Thomas, Alito go on the attack over Supreme Court ethics

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Conservative Supreme Court Justices Clarence Thomas and Samuel Alito are increasingly going on offense as they seek to push back against a firestorm of ethics controversies.

When Thomas’s annual financial disclosure was released Thursday, the justice’s personal attorney simultaneously circulated an unusual six-page statement tearing into “left wing” groups that he said had “weaponized” ethics against Thomas.

Alito earlier had spoken out under his own name in a rare op-ed and interview he gave to The Wall Street Journal’s conservative-leaning opinion section.

Alito in the interview called recent stories about him “nonsense” and suggested the Supreme Court bar should be defending him.

“But that’s just not happening. And so at a certain point I’ve said to myself, nobody else is going to do this, so I have to defend myself,” Alito told the paper.

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The conservative justices’ increased assertiveness comes as they steadily draw the ire of Democrats and judicial watchdog groups, who are pushing for stronger ethics standards at the Supreme Court.

Yet the chances of winning tougher ethics reforms over the court is seen as unlikely. Getting legislation through the Senate looks impossible with opposition from GOP Leader Mitch McConnell (R-Ky.), even though some GOP senators have signaled they’d like the justices to better police themselves.

Public statements from Alito and Thomas’s attorney give the impression that both justices are sick of sitting back and taking criticism from the media and Senate Democrats.

The written remarks by Elliot Berke, Thomas’s personal attorney, were particularly striking Thursday.

“No Justice, Justice Thomas included, should be subjected to such political blood sport,” Berke wrote. “It is painfully obvious that these attacks are motivated by hatred for his judicial philosophy, not by any real belief in any ethical lapses.”

Supreme Court Justice Clarence Thomas and fellow conservative justice Samuel Alito are going on the offensive against a firestorm of ethics controversies. (AP Photo/John Amis, File)

Berke issued his lengthy statement as the federal court system’s administrative office released Thomas’s 2022 financial disclosure. Both he and Alito received 90-day extensions from the May deadline.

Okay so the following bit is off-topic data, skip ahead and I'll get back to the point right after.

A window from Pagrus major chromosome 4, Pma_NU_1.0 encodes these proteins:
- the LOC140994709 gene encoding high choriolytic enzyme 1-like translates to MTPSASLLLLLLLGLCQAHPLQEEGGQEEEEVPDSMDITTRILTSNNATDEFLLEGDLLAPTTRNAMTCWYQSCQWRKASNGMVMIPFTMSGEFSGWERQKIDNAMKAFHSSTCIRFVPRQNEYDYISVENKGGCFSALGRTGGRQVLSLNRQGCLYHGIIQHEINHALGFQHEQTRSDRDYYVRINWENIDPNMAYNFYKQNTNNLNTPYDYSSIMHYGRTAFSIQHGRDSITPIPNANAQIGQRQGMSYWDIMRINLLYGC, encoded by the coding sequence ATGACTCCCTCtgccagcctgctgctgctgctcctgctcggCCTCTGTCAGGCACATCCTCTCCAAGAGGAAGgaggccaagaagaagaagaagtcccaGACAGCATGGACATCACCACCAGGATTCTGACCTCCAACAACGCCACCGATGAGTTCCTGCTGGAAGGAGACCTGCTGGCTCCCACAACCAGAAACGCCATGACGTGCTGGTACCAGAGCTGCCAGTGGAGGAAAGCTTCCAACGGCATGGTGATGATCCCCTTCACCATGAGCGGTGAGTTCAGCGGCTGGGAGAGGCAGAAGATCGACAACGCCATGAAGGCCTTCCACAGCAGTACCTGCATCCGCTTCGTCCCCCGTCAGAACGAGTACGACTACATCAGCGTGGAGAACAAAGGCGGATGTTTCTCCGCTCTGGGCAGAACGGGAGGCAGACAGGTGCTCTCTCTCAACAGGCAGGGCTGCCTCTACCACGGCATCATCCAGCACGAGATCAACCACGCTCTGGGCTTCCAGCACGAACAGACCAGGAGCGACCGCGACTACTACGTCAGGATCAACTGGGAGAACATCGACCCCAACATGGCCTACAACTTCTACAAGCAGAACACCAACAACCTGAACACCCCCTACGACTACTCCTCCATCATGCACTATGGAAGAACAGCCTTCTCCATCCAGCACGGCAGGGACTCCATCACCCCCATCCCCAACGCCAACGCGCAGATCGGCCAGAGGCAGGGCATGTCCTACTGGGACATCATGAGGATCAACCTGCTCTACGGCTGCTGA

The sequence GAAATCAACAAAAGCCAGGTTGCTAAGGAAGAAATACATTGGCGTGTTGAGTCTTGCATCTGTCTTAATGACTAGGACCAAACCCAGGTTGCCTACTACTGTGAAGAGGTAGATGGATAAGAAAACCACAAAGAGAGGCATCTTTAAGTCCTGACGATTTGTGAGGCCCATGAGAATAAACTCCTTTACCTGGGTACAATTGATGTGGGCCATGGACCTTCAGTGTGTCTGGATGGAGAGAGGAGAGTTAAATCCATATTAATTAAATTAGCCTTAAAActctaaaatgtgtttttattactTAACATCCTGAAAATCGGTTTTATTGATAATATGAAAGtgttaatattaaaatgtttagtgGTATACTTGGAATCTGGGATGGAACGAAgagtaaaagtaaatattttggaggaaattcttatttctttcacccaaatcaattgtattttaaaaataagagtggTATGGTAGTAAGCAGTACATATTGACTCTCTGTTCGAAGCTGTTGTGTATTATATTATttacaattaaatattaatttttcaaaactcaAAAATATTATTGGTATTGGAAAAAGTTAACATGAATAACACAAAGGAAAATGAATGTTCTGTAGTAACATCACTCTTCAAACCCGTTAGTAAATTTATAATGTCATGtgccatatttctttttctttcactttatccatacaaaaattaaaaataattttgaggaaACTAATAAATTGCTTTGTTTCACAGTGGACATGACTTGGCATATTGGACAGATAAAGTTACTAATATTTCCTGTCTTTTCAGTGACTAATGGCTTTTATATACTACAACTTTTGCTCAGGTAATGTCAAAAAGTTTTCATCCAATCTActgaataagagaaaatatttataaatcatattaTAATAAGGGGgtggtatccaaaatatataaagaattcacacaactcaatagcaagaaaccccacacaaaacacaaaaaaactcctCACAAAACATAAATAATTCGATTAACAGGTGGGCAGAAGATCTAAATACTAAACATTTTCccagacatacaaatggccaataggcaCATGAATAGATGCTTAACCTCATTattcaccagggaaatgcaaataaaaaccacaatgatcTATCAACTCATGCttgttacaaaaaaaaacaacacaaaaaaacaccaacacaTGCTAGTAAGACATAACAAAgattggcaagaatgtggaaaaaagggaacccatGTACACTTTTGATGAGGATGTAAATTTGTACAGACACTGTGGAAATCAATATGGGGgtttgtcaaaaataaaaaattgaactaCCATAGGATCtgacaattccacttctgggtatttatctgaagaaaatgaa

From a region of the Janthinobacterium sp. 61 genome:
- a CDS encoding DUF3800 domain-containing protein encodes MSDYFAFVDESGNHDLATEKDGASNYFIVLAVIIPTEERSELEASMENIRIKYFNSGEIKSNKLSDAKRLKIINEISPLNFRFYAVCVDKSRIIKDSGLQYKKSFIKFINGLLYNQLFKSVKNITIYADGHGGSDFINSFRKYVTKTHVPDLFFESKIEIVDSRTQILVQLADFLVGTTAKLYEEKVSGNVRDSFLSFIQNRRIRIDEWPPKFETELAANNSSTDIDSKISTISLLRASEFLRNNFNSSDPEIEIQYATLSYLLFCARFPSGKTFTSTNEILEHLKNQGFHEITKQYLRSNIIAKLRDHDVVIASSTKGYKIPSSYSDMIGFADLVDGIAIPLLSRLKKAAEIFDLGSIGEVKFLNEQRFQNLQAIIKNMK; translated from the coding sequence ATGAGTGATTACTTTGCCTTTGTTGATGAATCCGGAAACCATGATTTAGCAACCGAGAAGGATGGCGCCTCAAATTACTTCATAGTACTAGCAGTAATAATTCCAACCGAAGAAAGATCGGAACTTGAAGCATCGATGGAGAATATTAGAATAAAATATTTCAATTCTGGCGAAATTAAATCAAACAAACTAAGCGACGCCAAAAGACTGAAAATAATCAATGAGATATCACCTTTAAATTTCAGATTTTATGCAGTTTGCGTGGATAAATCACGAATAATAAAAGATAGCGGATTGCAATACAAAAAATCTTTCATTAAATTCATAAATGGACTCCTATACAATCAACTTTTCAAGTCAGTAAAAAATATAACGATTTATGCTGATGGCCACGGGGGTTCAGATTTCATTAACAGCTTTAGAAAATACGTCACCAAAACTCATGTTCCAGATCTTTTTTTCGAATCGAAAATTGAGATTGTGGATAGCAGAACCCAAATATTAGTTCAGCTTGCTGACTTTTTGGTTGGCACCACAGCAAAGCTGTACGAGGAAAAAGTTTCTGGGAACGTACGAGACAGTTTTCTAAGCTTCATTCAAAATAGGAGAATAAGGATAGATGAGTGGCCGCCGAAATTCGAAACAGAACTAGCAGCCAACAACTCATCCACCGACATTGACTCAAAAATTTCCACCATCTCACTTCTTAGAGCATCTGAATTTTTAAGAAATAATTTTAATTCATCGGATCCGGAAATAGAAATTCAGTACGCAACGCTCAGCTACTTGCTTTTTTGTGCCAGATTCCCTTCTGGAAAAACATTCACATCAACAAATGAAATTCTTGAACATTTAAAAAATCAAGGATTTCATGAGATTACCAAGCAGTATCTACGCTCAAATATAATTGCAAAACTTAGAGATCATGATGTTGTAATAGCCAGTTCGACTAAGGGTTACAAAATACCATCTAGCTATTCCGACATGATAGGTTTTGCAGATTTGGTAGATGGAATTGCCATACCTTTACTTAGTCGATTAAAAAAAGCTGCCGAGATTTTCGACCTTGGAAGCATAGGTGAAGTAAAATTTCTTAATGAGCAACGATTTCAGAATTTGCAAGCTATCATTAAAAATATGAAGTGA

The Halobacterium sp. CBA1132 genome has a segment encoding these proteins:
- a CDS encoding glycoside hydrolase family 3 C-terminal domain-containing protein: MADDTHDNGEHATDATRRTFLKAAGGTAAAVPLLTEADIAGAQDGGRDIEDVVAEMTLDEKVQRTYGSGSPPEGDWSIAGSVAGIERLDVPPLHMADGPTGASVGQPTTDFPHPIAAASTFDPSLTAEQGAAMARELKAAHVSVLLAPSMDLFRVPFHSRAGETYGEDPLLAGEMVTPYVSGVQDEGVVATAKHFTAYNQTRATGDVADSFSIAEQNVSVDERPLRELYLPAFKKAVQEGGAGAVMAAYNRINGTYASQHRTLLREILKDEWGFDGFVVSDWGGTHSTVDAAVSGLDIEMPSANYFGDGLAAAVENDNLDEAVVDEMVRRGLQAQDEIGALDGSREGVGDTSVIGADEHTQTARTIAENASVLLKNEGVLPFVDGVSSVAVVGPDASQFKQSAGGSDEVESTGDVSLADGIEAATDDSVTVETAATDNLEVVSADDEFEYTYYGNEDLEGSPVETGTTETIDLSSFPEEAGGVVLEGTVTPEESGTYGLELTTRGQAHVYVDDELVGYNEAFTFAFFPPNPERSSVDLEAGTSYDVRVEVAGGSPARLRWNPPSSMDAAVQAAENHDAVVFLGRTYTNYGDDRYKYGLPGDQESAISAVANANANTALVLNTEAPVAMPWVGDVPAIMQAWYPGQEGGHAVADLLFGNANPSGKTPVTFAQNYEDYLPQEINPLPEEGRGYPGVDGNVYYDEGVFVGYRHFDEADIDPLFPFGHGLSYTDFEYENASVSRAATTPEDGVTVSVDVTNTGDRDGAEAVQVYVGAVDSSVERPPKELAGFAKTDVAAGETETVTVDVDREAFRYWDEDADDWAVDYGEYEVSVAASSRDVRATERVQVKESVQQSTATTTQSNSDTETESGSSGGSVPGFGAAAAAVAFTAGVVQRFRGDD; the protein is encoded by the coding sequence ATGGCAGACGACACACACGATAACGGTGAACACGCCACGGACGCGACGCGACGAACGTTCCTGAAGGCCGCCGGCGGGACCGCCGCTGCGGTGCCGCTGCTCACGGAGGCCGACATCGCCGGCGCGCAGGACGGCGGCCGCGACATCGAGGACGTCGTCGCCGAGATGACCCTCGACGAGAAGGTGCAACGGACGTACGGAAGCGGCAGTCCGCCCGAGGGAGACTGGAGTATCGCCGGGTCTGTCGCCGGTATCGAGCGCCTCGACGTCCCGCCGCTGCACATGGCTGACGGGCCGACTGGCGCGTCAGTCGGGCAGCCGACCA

Thomas’s form disclosed three private jet trips he accepted last year from Harlan Crow, a real estate magnate and GOP megadonor, and amended several mistakes from previous years.

Crow’s friendship with Thomas came under scrutiny after a series of ProPublica reports earlier this year detailed an undisclosed real estate transaction between the two men and years of trips that Thomas accepted.

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Democrats and judicial watchdog groups responded by renewing a push to require the Supreme Court to adopt a binding code of ethics, arguing the justices could not be trusted to police themselves. A few Democratic lawmakers even called for Thomas to be impeached.

The controversies arose as the Supreme Court issued a series of decisions written by the new conservative majority that radically shifted American life. Most notably, the court last summer struck down the Roe v. Wade decision on abortion, a ruling that has had dramatic repercussions across the country.

Alito wrote that opinion, while Thomas famously issued a concurring opinion that suggested the court’s rationale for determining there was no right to abortion could be used for court decisions on such issues as same-sex marriage and contraception.

Supreme Court Justice Samuel Alito testifies before the House Appropriations Committee on Capitol Hill in Washington, March 7, 2019. (AP Photo/Susan Walsh, File)

While the debate over Supreme Court ethics is unrelated to any specific court case, and although the activities of liberal justices have also come under some scrutiny, the issue has felt particularly personal at times given the strong views in the political sphere over the direction of the court.